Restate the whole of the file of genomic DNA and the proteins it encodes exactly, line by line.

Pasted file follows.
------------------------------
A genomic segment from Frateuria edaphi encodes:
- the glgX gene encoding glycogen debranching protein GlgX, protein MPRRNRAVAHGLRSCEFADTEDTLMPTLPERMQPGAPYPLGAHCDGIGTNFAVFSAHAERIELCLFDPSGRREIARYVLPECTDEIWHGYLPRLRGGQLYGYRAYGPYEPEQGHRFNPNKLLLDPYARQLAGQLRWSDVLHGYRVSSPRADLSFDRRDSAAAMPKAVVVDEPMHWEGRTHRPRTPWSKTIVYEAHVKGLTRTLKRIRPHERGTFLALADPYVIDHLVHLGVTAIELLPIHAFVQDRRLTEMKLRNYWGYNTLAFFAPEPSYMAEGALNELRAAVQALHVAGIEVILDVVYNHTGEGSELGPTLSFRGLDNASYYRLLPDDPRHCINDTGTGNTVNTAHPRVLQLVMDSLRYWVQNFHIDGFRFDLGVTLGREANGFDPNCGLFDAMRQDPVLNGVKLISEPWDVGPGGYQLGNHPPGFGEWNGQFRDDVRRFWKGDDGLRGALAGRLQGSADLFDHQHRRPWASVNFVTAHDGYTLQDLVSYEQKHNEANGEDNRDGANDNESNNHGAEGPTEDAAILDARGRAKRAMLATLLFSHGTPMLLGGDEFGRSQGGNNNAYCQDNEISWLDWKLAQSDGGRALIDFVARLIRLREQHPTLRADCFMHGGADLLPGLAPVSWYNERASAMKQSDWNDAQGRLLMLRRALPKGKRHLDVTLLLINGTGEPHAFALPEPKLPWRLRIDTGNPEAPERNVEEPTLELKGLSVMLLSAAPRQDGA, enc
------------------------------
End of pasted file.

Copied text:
A genomic segment from Frateuria edaphi encodes:
- the glgX gene encoding glycogen debranching protein GlgX, protein MPRRNRAVAHGLRSCEFADTEDTLMPTLPERMQPGAPYPLGAHCDGIGTNFAVFSAHAERIELCLFDPSGRREIARYVLPECTDEIWHGYLPRLRGGQLYGYRAYGPYEPEQGHRFNPNKLLLDPYARQLAGQLRWSDVLHGYRVSSPRADLSFDRRDSAAAMPKAVVVDEPMHWEGRTHRPRTPWSKTIVYEAHVKGLTRTLKRIRPHERGTFLALADPYVIDHLVHLGVTAIELLPIHAFVQDRRLTEMKLRNYWGYNTLAFFAPEPSYMAEGALNELRAAVQALHVAGIEVILDVVYNHTGEGSELGPTLSFRGLDNASYYRLLPDDPRHCINDTGTGNTVNTAHPRVLQLVMDSLRYWVQNFHIDGFRFDLGVTLGREANGFDPNCGLFDAMRQDPVLNGVKLISEPWDVGPGGYQLGNHPPGFGEWNGQFRDDVRRFWKGDDGLRGALAGRLQGSADLFDHQHRRPWASVNFVTAHDGYTLQDLVSYEQKHNEANGEDNRDGANDNESNNHGAEGPTEDAAILDARGRAKRAMLATLLFSHGTPMLLGGDEFGRSQGGNNNAYCQDNEISWLDWKLAQSDGGRALIDFVARLIRLREQHPTLRADCFMHGGADLLPGLAPVSWYNERASAMKQSDWNDAQGRLLMLRRALPKGKRHLDVTLLLINGTGEPHAFALPEPKLPWRLRIDTGNPEAPERNVEEPTLELKGLSVMLLSAAPRQDGA, enc